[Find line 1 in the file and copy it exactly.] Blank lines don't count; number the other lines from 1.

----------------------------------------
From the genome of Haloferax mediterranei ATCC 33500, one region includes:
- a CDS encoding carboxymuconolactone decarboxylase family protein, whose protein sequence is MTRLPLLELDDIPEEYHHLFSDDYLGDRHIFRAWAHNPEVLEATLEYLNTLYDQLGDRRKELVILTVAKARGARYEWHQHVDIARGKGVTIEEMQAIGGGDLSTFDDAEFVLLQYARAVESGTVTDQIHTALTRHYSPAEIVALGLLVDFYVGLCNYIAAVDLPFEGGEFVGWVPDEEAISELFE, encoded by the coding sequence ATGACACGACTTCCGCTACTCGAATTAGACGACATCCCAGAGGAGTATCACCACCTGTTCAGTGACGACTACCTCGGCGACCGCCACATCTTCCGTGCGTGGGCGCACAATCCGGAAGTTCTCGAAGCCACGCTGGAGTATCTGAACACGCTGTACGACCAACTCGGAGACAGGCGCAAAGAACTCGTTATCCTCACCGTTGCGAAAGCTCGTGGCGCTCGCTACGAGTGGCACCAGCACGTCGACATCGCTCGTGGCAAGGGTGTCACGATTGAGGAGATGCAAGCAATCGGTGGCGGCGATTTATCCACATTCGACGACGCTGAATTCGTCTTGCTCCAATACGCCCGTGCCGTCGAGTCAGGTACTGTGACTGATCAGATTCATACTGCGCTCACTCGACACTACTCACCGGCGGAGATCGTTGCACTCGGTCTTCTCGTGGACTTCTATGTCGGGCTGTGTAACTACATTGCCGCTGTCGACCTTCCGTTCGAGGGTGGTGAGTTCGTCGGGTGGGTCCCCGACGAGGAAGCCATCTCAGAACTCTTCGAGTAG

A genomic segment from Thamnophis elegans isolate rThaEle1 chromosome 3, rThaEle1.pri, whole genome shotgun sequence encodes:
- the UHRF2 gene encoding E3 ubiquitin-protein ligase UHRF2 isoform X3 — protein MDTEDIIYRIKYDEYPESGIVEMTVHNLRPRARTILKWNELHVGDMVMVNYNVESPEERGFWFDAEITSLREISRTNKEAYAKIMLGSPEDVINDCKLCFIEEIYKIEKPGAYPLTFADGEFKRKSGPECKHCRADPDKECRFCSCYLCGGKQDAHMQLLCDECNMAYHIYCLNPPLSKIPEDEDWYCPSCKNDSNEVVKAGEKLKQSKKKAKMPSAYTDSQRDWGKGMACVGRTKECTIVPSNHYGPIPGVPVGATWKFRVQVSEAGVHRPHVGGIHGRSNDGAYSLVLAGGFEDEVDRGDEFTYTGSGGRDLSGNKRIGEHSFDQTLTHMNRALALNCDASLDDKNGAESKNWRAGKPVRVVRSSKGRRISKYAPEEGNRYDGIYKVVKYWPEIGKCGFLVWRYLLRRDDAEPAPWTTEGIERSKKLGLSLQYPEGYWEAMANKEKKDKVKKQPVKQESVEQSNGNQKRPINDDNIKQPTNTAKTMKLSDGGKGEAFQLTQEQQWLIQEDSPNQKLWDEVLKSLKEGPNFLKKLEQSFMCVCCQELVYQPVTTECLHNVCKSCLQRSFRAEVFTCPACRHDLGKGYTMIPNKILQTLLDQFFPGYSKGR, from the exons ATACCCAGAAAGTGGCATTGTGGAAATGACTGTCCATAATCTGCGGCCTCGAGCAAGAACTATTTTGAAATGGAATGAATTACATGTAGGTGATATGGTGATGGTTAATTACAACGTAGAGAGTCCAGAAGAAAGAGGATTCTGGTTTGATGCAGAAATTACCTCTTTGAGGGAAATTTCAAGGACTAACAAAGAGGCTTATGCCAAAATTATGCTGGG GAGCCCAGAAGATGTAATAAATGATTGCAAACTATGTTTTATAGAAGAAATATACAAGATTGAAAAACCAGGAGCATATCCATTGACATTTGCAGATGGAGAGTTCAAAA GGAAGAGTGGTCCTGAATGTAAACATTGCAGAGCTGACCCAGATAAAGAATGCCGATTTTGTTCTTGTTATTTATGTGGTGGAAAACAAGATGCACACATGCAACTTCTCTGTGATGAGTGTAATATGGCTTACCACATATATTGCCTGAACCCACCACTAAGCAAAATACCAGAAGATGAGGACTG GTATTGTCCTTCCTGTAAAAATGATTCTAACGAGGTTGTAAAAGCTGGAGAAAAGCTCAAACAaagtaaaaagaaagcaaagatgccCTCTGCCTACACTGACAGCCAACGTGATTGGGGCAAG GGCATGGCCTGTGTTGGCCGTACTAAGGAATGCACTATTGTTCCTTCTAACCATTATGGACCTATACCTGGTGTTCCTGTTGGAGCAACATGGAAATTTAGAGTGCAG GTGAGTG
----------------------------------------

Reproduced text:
From the genome of Haloferax mediterranei ATCC 33500, one region includes: